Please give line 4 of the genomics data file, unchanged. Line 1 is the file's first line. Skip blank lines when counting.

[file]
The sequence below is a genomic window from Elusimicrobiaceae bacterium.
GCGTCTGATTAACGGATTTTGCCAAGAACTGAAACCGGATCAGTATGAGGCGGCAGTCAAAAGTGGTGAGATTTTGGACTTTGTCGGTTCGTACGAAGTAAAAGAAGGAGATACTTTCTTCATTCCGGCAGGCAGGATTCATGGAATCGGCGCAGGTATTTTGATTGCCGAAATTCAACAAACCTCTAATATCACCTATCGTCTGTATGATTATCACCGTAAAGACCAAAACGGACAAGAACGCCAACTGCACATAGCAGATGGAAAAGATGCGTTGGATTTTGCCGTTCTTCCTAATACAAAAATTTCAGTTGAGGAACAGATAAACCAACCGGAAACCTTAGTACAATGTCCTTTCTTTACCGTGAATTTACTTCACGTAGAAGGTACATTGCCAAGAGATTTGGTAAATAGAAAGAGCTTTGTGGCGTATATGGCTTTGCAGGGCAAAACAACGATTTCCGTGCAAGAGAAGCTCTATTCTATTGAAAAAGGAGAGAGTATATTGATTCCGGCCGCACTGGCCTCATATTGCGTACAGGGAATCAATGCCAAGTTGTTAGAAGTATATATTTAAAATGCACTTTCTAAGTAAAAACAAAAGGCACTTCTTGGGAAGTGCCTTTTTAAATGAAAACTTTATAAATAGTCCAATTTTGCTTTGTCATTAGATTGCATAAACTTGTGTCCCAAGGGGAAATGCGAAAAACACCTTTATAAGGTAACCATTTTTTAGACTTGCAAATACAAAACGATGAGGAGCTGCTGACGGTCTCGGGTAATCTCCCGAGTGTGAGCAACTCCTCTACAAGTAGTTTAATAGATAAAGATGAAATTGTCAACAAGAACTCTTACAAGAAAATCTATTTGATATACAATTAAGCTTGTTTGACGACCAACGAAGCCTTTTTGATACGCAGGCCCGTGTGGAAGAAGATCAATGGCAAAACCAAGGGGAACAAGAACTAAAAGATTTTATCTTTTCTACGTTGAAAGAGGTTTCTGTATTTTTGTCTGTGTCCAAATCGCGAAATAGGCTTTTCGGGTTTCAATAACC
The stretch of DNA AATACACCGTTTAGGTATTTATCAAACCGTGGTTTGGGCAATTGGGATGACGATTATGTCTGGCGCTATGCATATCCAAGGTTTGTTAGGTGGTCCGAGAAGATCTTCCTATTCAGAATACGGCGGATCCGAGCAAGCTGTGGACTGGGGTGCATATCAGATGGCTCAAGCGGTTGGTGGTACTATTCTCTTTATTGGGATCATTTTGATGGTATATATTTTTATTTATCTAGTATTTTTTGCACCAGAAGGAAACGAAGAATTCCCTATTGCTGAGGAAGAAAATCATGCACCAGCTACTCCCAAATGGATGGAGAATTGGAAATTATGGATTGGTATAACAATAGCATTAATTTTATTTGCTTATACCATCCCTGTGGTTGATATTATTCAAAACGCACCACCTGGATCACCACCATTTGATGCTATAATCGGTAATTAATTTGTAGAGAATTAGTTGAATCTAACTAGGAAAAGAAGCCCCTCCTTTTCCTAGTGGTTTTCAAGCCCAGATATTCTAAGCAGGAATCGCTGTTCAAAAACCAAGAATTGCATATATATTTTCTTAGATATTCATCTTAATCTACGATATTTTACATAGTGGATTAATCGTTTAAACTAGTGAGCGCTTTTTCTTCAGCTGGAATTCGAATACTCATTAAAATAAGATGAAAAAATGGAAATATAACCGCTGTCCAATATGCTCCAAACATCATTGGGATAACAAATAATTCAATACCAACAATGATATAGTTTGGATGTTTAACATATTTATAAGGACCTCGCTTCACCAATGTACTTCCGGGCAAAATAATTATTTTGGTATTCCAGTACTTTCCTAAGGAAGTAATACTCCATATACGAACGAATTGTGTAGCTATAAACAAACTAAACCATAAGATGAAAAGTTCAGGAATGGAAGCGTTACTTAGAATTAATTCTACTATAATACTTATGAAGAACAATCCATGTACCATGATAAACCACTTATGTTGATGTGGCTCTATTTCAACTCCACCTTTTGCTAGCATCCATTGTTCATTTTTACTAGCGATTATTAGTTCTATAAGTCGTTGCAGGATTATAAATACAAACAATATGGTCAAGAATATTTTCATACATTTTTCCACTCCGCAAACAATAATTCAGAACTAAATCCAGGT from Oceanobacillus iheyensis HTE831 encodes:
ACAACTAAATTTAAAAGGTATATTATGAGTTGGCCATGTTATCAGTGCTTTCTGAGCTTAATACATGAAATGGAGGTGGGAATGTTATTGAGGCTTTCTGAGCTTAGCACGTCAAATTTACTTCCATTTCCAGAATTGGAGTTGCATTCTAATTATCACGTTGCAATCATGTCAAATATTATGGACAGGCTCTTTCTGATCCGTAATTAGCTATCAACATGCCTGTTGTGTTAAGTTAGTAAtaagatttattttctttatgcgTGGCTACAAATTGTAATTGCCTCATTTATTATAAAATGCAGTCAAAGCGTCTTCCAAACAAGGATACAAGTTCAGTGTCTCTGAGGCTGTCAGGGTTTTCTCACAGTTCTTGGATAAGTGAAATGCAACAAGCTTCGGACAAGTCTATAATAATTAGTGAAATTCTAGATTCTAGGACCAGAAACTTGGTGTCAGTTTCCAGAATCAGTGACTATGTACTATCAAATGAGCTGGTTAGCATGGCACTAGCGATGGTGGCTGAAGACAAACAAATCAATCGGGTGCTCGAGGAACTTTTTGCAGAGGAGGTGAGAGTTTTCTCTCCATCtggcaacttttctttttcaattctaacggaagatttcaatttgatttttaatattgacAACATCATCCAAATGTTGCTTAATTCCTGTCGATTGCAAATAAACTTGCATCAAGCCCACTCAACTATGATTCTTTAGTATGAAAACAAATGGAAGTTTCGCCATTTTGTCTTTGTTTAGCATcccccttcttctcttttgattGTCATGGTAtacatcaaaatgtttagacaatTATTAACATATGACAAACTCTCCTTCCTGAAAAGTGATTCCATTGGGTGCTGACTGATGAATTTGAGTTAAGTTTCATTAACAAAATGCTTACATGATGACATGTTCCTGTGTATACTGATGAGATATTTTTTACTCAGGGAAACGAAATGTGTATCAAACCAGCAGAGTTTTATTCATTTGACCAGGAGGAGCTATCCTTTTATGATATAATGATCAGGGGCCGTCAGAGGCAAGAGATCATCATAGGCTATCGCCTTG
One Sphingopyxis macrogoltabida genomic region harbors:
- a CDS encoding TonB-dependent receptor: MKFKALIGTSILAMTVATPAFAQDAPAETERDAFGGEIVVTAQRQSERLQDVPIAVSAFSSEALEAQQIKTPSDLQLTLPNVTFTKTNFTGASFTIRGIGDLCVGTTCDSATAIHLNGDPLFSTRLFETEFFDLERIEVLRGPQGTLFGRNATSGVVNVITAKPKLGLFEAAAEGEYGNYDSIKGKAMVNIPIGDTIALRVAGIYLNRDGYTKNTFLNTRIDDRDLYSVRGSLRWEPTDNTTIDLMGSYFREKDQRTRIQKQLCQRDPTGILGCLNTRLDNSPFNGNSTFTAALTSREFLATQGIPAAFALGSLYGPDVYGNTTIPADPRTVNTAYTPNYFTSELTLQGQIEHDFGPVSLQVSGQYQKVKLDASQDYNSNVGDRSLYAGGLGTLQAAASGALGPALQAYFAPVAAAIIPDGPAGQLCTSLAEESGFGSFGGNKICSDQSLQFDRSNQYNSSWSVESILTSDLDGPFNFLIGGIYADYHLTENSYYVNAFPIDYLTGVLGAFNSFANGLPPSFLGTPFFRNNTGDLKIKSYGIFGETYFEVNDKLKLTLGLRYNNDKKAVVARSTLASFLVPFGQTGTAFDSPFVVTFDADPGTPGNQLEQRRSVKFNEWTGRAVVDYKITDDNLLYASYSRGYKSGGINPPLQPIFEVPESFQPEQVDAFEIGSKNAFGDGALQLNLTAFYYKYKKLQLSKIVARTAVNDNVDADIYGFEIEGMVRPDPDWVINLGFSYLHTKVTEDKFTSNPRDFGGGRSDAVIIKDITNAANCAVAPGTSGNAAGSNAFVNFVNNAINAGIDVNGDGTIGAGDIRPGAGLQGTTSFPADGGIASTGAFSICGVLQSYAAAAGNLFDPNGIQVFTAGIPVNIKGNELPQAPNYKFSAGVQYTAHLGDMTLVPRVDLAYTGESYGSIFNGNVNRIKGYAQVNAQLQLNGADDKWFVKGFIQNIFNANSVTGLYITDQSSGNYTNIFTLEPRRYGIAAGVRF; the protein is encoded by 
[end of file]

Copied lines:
ACAACTAAATTTAAAAGGTATATTATGAGTTGGCCATGTTATCAGTGCTTTCTGAGCTTAATACATGAAATGGAGGTGGGAATGTTATTGAGGCTTTCTGAGCTTAGCACGTCAAATTTACTTCCATTTCCAGAATTGGAGTTGCATTCTAATTATCACGTTGCAATCATGTCAAATATTATGGACAGGCTCTTTCTGATCCGTAATTAGCTATCAACATGCCTGTTGTGTTAAGTTAGTAAtaagatttattttctttatgcgTGGCTACAAATTGTAATTGCCTCATTTATTATAAAATGCAGTCAAAGCGTCTTCCAAACAAGGATACAAGTTCAGTGTCTCTGAGGCTGTCAGGGTTTTCTCACAGTTCTTGGATAAGTGAAATGCAACAAGCTTCGGACAAGTCTATAATAATTAGTGAAATTCTAGATTCTAGGACCAGAAACTTGGTGTCAGTTTCCAGAATCAGTGACTATGTACTATCAAATGAGCTGGTTAGCATGGCACTAGCGATGGTGGCTGAAGACAAACAAATCAATCGGGTGCTCGAGGAACTTTTTGCAGAGGAGGTGAGAGTTTTCTCTCCATCtggcaacttttctttttcaattctaacggaagatttcaatttgatttttaatattgacAACATCATCCAAATGTTGCTTAATTCCTGTCGATTGCAAATAAACTTGCATCAAGCCCACTCAACTATGATTCTTTAGTATGAAAACAAATGGAAGTTTCGCCATTTTGTCTTTGTTTAGCATcccccttcttctcttttgattGTCATGGTAtacatcaaaatgtttagacaatTATTAACATATGACAAACTCTCCTTCCTGAAAAGTGATTCCATTGGGTGCTGACTGATGAATTTGAGTTAAGTTTCATTAACAAAATGCTTACATGATGACATGTTCCTGTGTATACTGATGAGATATTTTTTACTCAGGGAAACGAAATGTGTATCAAACCAGCAGAGTTTTATTCATTTGACCAGGAGGAGCTATCCTTTTATGATATAATGATCAGGGGCCGTCAGAGGCAAGAGATCATCATAGGCTATCGCCTTG